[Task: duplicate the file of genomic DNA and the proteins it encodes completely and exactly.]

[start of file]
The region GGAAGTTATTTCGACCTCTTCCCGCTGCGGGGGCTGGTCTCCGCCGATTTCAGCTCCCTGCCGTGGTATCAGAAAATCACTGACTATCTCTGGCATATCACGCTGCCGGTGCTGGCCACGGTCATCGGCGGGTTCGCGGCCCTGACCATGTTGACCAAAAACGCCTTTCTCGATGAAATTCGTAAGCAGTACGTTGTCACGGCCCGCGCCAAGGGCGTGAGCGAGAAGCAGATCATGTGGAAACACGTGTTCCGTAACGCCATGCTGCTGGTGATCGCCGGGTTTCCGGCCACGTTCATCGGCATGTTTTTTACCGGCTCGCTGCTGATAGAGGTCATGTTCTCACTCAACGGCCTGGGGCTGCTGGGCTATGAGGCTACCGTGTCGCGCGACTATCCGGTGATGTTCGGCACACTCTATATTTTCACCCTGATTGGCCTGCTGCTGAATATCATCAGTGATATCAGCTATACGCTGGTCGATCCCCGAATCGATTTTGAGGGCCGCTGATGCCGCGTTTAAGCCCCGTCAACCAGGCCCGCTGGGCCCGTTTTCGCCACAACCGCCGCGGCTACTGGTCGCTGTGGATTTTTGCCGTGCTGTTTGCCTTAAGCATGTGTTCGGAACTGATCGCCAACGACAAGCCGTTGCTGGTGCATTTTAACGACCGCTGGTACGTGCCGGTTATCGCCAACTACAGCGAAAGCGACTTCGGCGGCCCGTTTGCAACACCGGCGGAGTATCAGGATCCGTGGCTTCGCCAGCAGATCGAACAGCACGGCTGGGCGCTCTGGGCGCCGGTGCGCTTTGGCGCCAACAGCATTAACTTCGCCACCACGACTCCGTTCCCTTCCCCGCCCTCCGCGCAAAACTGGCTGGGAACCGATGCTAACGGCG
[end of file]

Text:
The region GGAAGTTATTTCGACCTCTTCCCGCTGCGGGGGCTGGTCTCCGCCGATTTCAGCTCCCTGCCGTGGTATCAGAAAATCACTGACTATCTCTGGCATATCACGCTGCCGGTGCTGGCCACGGTCATCGGCGGGTTCGCGGCCCTGACCATGTTGACCAAAAACGCCTTTCTCGATGAAATTCGTAAGCAGTACGTTGTCACGGCCCGCGCCAAGGGCGTGAGCGAGAAGCAGATCATGTGGAAACACGTGTTCCGTAACGCCATGCTGCTGGTGATCGCCGGGTTTCCGGCCACGTTCATCGGCATGTTTTTTACCGGCTCGCTGCTGATAGAGGTCATGTTCTCACTCAACGGCCTGGGGCTGCTGGGCTATGAGGCTACCGTGTCGCGCGACTATCCGGTGATGTTCGGCACACTCTATATTTTCACCCTGATTGGCCTGCTGCTGAATATCATCAGTGATATCAGCTATACGCTGGTCGATCCCCGAATCGATTTTGAGGGCCGCTGATGCCGCGTTTAAGCCCCGTCAACCAGGCCCGCTGGGCCCGTTTTCGCCACAACCGCCGCGGCTACTGGTCGCTGTGGATTTTTGCCGTGCTGTTTGCCTTAAGCATGTGTTCGGAACTGATCGCCAACGACAAGCCGTTGCTGGTGCATTTTAACGACCGCTGGTACGTGCCGGTTATCGCCAACTACAGCGAAAGCGACTTCGGCGGCCCGTTTGCAACACCGGCGGAGTATCAGGATCCGTGGCTTCGCCAGCAGATCGAACAGCACGGCTGGGCGCTCTGGGCGCCGGTGCGCTTTGGCGCCAACAGCATTAACTTCGCCACCACGACTCCGTTCCCTTCCCCGCCCTCCGCGCAAAACTGGCTGGGAACCGATGCTAACGGCG